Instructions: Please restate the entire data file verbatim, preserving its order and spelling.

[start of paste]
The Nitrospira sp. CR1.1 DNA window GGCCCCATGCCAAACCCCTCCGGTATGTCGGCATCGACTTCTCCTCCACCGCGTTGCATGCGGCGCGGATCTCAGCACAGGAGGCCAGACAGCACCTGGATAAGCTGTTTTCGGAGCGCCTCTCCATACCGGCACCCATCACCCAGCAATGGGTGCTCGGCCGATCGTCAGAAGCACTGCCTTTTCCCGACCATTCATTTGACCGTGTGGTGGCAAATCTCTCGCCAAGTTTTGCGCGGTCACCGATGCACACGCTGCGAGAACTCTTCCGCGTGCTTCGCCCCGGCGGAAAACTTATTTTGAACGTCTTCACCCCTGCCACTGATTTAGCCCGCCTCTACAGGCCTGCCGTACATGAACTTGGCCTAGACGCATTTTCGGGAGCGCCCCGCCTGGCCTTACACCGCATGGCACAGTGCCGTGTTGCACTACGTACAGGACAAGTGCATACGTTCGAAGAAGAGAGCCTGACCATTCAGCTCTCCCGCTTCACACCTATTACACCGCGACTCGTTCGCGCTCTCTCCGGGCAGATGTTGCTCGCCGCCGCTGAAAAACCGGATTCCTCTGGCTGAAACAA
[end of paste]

The Nitrospira sp. CR1.1 DNA window GGCCCCATGCCAAACCCCTCCGGTATGTCGGCATCGACTTCTCCTCCACCGCGTTGCATGCGGCGCGGATCTCAGCACAGGAGGCCAGACAGCACCTGGATAAGCTGTTTTCGGAGCGCCTCTCCATACCGGCACCCATCACCCAGCAATGGGTGCTCGGCCGATCGTCAGAAGCACTGCCTTTTCCCGACCATTCATTTGACCGTGTGGTGGCAAATCTCTCGCCAAGTTTTGCGCGGTCACCGATGCACACGCTGCGAGAACTCTTCCGCGTGCTTCGCCCCGGCGGAAAACTTATTTTGAACGTCTTCACCCCTGCCACTGATTTAGCCCGCCTCTACAGGCCTGCCGTACATGAACTTGGCCTAGACGCATTTTCGGGAGCGCCCCGCCTGGCCTTACACCGCATGGCACAGTGCCGTGTTGCACTACGTACAGGACAAGTGCATACGTTCGAAGAAGAGAGCCTGACCATTCAGCTCTCCCGCTTCACACCTATTACACCGCGACTCGTTCGCGCTCTCTCCGGGCAGATGTTGCTCGCCGCCGCTGAAAAACCGGATTCCTCTGGCTGAAACAA